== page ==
We had an unexpected snowfall overnight and this morning, and while I’ve known for weeks I needed to do something with my plants before they ended up as frozen mush, snowfall was decidedly a surprise.
It was also better than the alternative at this time of year, a freeze, because while more tender plants will be tinged with air cold enough to produce snow, it’s also full of moisture which helps to protect leaf and petal surfaces, and plants under cover of a deck or tree aren’t as badly affected. A freeze is typically cold with a clear sky and low humidity, and any plant outdoors that has moisture in its leaves is pretty much done for.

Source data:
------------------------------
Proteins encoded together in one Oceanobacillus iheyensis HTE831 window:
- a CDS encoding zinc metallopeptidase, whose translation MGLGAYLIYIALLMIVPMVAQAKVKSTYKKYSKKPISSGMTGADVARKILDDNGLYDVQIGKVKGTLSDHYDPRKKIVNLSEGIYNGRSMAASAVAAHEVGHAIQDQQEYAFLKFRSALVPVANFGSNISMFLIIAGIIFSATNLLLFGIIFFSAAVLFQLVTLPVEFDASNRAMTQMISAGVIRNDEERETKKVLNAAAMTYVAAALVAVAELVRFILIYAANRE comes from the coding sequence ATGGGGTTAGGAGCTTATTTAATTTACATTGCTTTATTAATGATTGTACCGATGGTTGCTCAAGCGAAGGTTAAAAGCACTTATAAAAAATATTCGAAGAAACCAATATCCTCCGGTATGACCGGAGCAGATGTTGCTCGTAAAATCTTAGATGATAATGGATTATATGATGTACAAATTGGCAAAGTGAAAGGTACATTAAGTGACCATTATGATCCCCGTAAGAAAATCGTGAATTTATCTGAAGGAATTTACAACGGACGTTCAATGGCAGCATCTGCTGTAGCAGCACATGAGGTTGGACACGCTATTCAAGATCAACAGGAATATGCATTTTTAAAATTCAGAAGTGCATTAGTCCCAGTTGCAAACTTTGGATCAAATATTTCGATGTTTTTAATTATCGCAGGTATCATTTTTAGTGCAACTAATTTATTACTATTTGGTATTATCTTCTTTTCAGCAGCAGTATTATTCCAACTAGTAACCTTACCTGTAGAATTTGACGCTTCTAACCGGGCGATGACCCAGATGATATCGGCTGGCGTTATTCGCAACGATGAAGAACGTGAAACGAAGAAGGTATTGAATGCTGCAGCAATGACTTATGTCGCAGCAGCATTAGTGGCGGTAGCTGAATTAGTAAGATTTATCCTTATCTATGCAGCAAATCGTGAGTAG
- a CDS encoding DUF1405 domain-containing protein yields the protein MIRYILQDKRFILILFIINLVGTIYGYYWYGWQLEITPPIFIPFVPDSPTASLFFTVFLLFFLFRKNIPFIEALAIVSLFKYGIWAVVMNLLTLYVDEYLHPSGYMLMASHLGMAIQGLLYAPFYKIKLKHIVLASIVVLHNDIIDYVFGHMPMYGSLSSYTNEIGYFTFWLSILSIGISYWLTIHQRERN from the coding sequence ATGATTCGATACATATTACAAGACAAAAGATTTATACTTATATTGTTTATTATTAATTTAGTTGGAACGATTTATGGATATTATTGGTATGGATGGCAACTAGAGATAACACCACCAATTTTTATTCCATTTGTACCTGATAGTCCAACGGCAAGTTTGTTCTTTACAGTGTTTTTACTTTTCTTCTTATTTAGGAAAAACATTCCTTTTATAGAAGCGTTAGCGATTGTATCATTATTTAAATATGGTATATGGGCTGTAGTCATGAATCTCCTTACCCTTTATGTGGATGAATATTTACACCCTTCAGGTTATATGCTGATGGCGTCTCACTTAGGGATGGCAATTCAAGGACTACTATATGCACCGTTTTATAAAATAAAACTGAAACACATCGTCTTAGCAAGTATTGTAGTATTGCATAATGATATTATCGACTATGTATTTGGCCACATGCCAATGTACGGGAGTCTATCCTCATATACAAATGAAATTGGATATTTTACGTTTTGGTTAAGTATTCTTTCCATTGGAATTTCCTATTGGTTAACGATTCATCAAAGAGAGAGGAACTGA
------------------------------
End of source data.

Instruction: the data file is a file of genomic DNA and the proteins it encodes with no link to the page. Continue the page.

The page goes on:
Often annual plants are thriving in the autumn, into a second bloom after the heat of late summer is moderated by the cool dampness of early autumn. Many plants can be brought indoors and kept as houseplants through the winter, which saves you both time and money next spring when you can start with plants that are already growing.
You may have a variety of plant or a color of flower that is difficult to find, a plant that has an emotional tie to someone, or heirloom plants you’ve purchased or started from seed or cuttings. But you need to take precautions about what plants do well indoors, what might hitch a ride indoors with your plants, and what your pets might decide to do with all that lush greenness.